Monthly Archives: July 2017

TAXATION LAWS AMENDMENT BILL 2017

Interest free loans or low interest loans to trusts and related companies – sec 7C revisited.

In our circular dated the 10th of January 2017 we discussed the newly introduced Section 7C of the Income Tax Act, which has since been promulgated into law. We made the following statement:

It seems from the wording that an interest free loans or low interest loans to a company, even if the trust owns all the shares, will not fall foul of these provisions. As legislation stands at the moment, this seems to create an opportunity to circumvent the provisions of Section 7C.

Unfortunately and, in our opinion, due to a variety of avoidance schemes utilised by certain practitioners in order to circumvent Section 7C, it was announced in the 2017 Budget Speech that Section 7C will be amended to include interest free loans or low interest loans to companies owned by a trust.

The Draft Taxation Laws Amendment Bill, 2017, which is still open for comments, contains the following amendments to Section 7C:

Section 7C (a) has been redrafted to include a loan, advance or credit made by:

  • a natural person; or
  • at the instance of that person, a company in relation to which that person is a connected person in terms of paragraph (d)(iv) of the definition of connected person,
    • trust in relation to which-
      • (aa) that person or company, or
      • (bb) any person that is a connected person in relation to the person or company referred to in item (aa),
    • to a company that is a connected person to the trust referred to in subparagraph (i) of this section.

With reference to the explanation contained in the Explanatory Memorandum to the Bill, it is clear that there must have been an oversight in the wording of the new paragraph 7C(1)(b)(ii). As the paragraph stands at the moment, and due to the very wide definition of “connected person” in the Income Tax Act, even a loan to a company that has nothing to do with a trust can fall under Section 7C due to the fact that, for instance, the sole director of the company is also a beneficiary of a trust. Clearly this could not have been the intention of the legislator and we are confident that subparagraph (ii) will be amended to refer to a loan to a company that is a connected person as envisaged in paragraph (d)(iv) of the definition of connected person, to the trust referred to in subparagraph (1)(b)(i).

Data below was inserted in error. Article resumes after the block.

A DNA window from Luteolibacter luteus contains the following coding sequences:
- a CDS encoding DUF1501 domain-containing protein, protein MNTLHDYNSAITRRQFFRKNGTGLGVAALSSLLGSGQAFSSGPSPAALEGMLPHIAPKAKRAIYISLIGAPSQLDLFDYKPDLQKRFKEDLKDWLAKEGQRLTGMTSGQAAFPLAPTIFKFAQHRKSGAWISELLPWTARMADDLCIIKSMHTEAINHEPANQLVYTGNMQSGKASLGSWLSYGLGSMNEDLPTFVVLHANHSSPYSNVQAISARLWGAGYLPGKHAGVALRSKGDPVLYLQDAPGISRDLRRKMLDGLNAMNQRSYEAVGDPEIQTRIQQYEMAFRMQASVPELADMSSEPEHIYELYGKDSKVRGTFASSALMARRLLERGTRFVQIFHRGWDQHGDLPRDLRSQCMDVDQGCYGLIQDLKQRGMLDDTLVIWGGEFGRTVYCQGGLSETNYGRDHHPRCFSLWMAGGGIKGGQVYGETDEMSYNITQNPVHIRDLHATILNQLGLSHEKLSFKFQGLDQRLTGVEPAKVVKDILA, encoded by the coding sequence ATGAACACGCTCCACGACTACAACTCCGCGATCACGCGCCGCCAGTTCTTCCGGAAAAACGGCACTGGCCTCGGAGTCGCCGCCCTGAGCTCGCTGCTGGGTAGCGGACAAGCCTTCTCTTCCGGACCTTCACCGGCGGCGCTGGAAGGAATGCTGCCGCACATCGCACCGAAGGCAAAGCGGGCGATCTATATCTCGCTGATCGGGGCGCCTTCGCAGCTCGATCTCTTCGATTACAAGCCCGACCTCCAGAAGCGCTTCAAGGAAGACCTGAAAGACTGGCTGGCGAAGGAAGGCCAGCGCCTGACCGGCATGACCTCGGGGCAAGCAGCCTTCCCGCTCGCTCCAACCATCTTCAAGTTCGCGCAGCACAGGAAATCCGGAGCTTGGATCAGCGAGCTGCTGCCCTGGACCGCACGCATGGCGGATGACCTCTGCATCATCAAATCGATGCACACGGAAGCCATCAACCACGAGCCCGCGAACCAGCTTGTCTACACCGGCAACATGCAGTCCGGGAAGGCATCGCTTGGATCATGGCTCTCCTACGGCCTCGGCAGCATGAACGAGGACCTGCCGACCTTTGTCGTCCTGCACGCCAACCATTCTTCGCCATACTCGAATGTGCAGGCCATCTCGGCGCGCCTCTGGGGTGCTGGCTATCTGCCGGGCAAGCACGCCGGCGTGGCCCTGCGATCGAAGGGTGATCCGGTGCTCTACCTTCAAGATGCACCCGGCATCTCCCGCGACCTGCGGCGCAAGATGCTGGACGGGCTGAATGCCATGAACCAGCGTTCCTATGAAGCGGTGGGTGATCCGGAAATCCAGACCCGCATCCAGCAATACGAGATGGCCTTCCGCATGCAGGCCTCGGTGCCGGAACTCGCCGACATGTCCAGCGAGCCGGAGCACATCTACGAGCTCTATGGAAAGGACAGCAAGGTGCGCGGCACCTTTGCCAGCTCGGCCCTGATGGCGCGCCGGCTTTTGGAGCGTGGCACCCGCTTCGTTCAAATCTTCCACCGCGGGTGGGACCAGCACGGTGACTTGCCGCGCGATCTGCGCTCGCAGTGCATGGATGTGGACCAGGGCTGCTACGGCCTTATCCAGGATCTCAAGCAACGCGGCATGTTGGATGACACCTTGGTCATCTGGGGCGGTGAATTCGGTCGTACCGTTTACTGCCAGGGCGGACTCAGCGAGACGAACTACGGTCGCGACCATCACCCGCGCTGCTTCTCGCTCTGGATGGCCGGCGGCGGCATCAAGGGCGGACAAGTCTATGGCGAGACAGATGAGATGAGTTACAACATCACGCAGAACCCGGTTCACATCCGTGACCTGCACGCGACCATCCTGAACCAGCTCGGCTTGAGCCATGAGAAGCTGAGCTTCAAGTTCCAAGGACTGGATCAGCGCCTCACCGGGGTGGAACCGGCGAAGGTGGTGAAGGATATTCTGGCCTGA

That would mean that only a company where the trust individually, or jointly with any connected person in relation to the trust, holds directly or indirectly at least 20% of the company’s equity share capital or voting rights, will fall foul of these provisions.

To counter certain further avoidance schemes a new subsection (1A) was introduced stating that:

  • If a natural person acquires a claim to an amount owing by a trust or a company in respect of a loan, advance or credit referred to in subsection (1), that person must for purposes of this section be treated as having provided a loan, advance or credit to that trust or company –
  • On the date on which the person acquired that claim; or
  • If that person was not a connected person on that date in relation to-
    • that trust; or
    • the person who provided that loan, advance or credit to that trust or company, on the date on which that person became a connected person in relation to that trust or person, that is equal to the amount of the claim so acquired.

This was brought into the act to counter certain avoidance schemes where a person, who made a loan to a trust, entered into an arrangement in terms of which the claim for the loan against the trust is transferred to another natural person (i.e. a beneficiary of the trust) in order to try and ensure that the link between the natural person who advanced the loan and the loan itself is severed.

Certain other subsections were amended to provide for the inclusion of loans to a company as mentioned above.

A new sub section 5(h) was added providing exemption from the provisions of Section 7C to a trust that was created solely for purposes of giving effect to an employee share incentive scheme under certain circumstances and provided that a person who is a connected person in terms of paragraph (d)(iv) of the definition of connected person in relation to any scheme company would not be entitled to participate in that scheme.

These amendments will come into effect on the 19th July 2017 and will apply in respect of any amount owed by a trust or a company as envisaged in respect of a loan, advance or credit provided to that trust or that company before, on or after that date.

The provisions of sub section 5(h) (employment share incentive trust) is deemed to have come into operation on 1 March 2017 and applies in respect of any amount owed by a trust in respect of a loan, advance or credit provided to that trust before, on or after that date.

A new Section 7D has been introduced, providing that:

Where it must be determined what amount would have been incurred as interest in respect of any loan, debt, advance or amount of credit provided to a person or an amount owed by a person had that interest been incurred at the official rate of interest, that amount must be determined without regard to any rule of the common law or provision of any act in terms of which –

  • the amount of interest, fee or similar finance charge that accrues or is incurred in respect of a debt may not in aggregate exceed the amount of that debt; or
  • no interest may accrue or be incurred in respect of a debt once the amount that has accrued or been incurred as interest is equal to the amount of that debt.